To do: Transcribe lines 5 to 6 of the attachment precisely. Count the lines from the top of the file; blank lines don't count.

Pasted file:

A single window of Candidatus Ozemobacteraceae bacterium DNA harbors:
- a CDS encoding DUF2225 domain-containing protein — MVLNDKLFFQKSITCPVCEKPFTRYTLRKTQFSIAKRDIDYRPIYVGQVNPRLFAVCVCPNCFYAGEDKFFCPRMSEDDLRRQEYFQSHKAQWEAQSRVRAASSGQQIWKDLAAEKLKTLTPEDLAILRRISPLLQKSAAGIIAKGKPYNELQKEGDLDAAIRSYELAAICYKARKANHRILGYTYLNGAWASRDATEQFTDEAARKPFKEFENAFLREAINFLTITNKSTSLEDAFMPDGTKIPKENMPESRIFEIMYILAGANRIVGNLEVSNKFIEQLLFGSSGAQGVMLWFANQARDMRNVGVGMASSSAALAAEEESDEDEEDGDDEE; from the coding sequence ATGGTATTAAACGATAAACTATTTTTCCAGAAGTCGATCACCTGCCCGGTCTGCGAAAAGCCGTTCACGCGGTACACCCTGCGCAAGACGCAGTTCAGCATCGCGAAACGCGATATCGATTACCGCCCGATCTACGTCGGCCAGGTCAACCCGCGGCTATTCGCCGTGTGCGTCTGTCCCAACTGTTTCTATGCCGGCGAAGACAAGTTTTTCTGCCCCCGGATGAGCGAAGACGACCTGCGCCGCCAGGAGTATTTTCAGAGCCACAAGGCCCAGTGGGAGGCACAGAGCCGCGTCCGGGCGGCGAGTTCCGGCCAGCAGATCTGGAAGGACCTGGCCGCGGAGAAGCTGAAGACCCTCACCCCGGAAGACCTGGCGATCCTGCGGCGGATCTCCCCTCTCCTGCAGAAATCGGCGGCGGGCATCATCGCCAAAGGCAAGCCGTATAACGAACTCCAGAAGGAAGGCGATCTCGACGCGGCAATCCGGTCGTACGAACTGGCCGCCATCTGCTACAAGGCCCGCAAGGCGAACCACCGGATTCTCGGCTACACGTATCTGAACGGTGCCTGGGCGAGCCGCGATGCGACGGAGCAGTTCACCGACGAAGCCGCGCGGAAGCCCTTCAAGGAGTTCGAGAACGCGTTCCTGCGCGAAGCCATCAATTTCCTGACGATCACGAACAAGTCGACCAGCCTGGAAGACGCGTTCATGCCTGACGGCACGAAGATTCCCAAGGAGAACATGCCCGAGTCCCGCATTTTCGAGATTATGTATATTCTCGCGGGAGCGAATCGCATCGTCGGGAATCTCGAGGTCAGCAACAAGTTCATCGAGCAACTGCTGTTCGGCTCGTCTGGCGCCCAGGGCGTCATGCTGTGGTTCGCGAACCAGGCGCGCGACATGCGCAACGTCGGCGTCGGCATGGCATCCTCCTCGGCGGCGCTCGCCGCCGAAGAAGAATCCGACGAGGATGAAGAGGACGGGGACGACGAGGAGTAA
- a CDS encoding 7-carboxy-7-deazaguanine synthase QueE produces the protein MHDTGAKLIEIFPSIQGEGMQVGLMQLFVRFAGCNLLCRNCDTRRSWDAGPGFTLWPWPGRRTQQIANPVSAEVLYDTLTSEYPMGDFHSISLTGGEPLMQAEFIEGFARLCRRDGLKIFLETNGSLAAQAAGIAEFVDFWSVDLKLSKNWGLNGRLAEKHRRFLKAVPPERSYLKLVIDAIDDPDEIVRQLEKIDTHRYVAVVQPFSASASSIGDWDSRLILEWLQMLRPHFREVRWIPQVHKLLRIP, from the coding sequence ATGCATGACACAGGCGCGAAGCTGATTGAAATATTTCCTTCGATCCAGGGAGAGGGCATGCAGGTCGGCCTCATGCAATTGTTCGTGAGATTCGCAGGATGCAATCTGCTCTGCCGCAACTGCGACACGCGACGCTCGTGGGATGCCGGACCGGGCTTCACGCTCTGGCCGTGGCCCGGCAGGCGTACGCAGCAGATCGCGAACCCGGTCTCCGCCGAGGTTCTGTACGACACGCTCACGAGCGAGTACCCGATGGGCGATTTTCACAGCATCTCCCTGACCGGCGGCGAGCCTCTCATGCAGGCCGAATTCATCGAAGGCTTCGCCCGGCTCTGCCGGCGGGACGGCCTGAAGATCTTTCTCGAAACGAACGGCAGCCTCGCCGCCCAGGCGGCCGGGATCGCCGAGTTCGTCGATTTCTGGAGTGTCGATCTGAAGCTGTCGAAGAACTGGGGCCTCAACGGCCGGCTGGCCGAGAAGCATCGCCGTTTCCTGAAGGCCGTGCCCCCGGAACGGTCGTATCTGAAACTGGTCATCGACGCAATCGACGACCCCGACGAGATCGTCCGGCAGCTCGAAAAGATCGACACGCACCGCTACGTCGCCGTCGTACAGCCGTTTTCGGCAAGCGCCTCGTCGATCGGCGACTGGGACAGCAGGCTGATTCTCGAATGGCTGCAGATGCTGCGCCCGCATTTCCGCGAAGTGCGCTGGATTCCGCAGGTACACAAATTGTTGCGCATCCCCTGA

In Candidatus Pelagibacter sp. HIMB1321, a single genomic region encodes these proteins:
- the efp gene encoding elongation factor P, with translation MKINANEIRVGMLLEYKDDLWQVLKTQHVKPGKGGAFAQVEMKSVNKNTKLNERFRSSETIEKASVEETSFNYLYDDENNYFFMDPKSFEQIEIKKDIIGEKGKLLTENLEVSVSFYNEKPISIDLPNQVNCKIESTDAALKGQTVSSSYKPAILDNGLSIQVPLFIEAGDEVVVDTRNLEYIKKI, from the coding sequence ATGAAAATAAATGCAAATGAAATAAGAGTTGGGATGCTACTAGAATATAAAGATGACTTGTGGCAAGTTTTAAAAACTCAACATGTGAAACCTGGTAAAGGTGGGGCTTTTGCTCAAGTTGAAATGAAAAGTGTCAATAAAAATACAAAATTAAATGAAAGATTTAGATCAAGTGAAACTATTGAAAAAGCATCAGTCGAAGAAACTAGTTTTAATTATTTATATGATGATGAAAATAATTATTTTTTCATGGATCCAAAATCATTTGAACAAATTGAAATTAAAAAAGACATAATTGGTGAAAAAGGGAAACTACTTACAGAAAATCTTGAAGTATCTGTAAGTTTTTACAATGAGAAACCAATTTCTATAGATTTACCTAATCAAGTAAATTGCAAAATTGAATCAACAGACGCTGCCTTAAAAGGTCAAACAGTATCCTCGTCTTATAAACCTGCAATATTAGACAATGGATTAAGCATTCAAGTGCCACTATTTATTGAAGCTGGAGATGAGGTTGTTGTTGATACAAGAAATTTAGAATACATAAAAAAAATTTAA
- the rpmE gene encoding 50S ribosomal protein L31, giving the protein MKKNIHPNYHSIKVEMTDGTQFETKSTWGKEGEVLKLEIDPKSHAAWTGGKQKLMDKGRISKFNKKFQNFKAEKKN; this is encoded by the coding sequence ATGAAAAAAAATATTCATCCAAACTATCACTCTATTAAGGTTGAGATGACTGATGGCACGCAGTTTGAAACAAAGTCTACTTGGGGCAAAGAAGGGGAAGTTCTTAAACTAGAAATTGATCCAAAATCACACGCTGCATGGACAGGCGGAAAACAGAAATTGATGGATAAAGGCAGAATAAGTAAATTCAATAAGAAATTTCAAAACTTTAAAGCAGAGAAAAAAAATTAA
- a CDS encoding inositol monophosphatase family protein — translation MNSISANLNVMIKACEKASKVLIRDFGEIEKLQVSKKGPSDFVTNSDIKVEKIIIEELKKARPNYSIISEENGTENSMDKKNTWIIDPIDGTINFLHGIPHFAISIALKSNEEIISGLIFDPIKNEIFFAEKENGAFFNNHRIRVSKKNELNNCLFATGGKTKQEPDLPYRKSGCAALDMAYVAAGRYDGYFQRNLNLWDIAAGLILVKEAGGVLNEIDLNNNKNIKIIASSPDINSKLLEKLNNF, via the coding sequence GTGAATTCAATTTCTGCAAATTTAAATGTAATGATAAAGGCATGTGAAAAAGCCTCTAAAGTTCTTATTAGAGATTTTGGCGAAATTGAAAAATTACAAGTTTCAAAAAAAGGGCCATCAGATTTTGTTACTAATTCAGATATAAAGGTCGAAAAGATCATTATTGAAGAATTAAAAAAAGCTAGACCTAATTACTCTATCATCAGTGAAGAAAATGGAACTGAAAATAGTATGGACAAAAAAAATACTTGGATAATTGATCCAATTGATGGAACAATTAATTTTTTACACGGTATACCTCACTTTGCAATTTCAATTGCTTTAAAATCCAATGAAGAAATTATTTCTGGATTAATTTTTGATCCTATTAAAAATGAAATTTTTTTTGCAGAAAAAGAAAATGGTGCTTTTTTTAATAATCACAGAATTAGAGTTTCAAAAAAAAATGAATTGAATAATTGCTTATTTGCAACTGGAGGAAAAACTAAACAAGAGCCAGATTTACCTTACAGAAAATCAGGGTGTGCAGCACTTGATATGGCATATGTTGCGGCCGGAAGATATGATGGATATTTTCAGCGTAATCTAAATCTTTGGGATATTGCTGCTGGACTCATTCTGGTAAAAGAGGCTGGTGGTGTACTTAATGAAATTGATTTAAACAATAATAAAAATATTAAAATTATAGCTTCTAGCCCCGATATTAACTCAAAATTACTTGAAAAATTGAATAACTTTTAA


- the efp gene encoding elongation factor P, with translation MKINANEIRVGMLLEYKDDLWQVLKTQHVKPGKGGAFAQVEMKSVNKNTKLNERFRSSETIEKASVEETSFNYLYDDENNYFFMDPKSFEQIEIKKDIIGEKGKLLTENLEVSVSFYNEKPISIDLPNQVNCKIESTDAALKGQTVSSSYKPAILDNGLSIQVPLFIEAGDEVVVDTRNLEYIKKI, from the coding sequence ATGAAAATAAATGCAAATGAAATAAGAGTTGGGATGCTACTAGAATATAAAGATGACTTGTGGCAAGTTTTAAAAACTCAACATGTGAAACCTGGTAAAGGTGGGGCTTTTGCTCAAGTTGAAATGAAAAGTGTCAATAAAAATACAAAATTAAATGAAAGATTTAGATCAAGTGAAACTATTGAAAAAGCATCAGTCGAAGAAACTAGTTTTAATTATTTATATGATGATGAAAATAATTATTTTTTCATGGATCCAAAATCATTTGAACAAATTGAAATTAAAAAAGACATAATTGGTGAAAAAGGGAAACTACTTACAGAAAATCTTGAAGTATCTGTAAGTTTTTACAATGAGAAACCAATTTCTATAGATTTACCTAATCAAGTAAATTGCAAAATTGAATCAACAGACGCTGCCTTAAAAGGTCAAACAGTATCCTCGTCTTATAAACCTGCAATATTAGACAATGGATTAAGCATTCAAGTGCCACTATTTATTGAAGCTGGAGATGAGGTTGTTGTTGATACAAGAAATTTAGAATACATAAAAAAAATTTAA
- the rpmE gene encoding 50S ribosomal protein L31, giving the protein MKKNIHPNYHSIKVEMTDGTQFETKSTWGKEGEVLKLEIDPKSHAAWTGGKQKLMDKGRISKFNKKFQNFKAEKKN; this is encoded by the coding sequence ATGAAAAAAAATATTCATCCAAACTATCACTCTATTAAGGTTGAGATGACTGATGGCACGCAGTTTGAAACAAAGTCTACTTGGGGCAAAGAAGGGGAAGTTCTTAAACTAGAAATTGATCCAAAATCACACGCTGCATGGACAGGCGGAAAACAGAAATTGATGGATAAAGGCAGAATAAGTAAATTCAATAAGAAATTTCAAAACTTTAAAGCAGAGAAAAAAAATTAA